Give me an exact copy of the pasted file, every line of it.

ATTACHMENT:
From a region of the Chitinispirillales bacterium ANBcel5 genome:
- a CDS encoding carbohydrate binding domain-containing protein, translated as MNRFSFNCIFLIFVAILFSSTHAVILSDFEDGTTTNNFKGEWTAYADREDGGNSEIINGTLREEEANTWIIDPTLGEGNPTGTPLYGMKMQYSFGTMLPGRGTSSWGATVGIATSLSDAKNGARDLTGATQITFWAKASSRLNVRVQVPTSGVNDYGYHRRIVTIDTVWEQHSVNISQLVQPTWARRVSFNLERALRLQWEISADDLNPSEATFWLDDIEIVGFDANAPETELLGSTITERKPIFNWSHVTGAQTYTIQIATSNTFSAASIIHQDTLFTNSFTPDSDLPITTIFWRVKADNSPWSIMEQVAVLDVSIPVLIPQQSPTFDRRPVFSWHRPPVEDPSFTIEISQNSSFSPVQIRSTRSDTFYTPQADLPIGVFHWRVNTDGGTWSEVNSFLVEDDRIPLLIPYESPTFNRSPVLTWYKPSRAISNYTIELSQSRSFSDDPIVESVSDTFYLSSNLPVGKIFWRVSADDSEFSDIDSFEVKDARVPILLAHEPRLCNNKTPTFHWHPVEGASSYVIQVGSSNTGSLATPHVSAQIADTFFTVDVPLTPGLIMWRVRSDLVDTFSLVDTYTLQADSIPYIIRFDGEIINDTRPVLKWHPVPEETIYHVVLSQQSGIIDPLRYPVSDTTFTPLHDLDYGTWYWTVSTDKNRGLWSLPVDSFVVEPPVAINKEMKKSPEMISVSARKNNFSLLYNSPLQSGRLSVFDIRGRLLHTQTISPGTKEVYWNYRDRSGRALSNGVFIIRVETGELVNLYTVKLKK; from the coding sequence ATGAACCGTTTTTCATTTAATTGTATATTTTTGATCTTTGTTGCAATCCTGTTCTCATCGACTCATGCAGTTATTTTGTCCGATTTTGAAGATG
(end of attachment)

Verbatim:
From a region of the Chitinispirillales bacterium ANBcel5 genome:
- a CDS encoding carbohydrate binding domain-containing protein, translated as MNRFSFNCIFLIFVAILFSSTHAVILSDFEDGTTTNNFKGEWTAYADREDGGNSEIINGTLREEEANTWIIDPTLGEGNPTGTPLYGMKMQYSFGTMLPGRGTSSWGATVGIATSLSDAKNGARDLTGATQITFWAKASSRLNVRVQVPTSGVNDYGYHRRIVTIDTVWEQHSVNISQLVQPTWARRVSFNLERALRLQWEISADDLNPSEATFWLDDIEIVGFDANAPETELLGSTITERKPIFNWSHVTGAQTYTIQIATSNTFSAASIIHQDTLFTNSFTPDSDLPITTIFWRVKADNSPWSIMEQVAVLDVSIPVLIPQQSPTFDRRPVFSWHRPPVEDPSFTIEISQNSSFSPVQIRSTRSDTFYTPQADLPIGVFHWRVNTDGGTWSEVNSFLVEDDRIPLLIPYESPTFNRSPVLTWYKPSRAISNYTIELSQSRSFSDDPIVESVSDTFYLSSNLPVGKIFWRVSADDSEFSDIDSFEVKDARVPILLAHEPRLCNNKTPTFHWHPVEGASSYVIQVGSSNTGSLATPHVSAQIADTFFTVDVPLTPGLIMWRVRSDLVDTFSLVDTYTLQADSIPYIIRFDGEIINDTRPVLKWHPVPEETIYHVVLSQQSGIIDPLRYPVSDTTFTPLHDLDYGTWYWTVSTDKNRGLWSLPVDSFVVEPPVAINKEMKKSPEMISVSARKNNFSLLYNSPLQSGRLSVFDIRGRLLHTQTISPGTKEVYWNYRDRSGRALSNGVFIIRVETGELVNLYTVKLKK; from the coding sequence ATGAACCGTTTTTCATTTAATTGTATATTTTTGATCTTTGTTGCAATCCTGTTCTCATCGACTCATGCAGTTATTTTGTCCGATTTTGAAGATG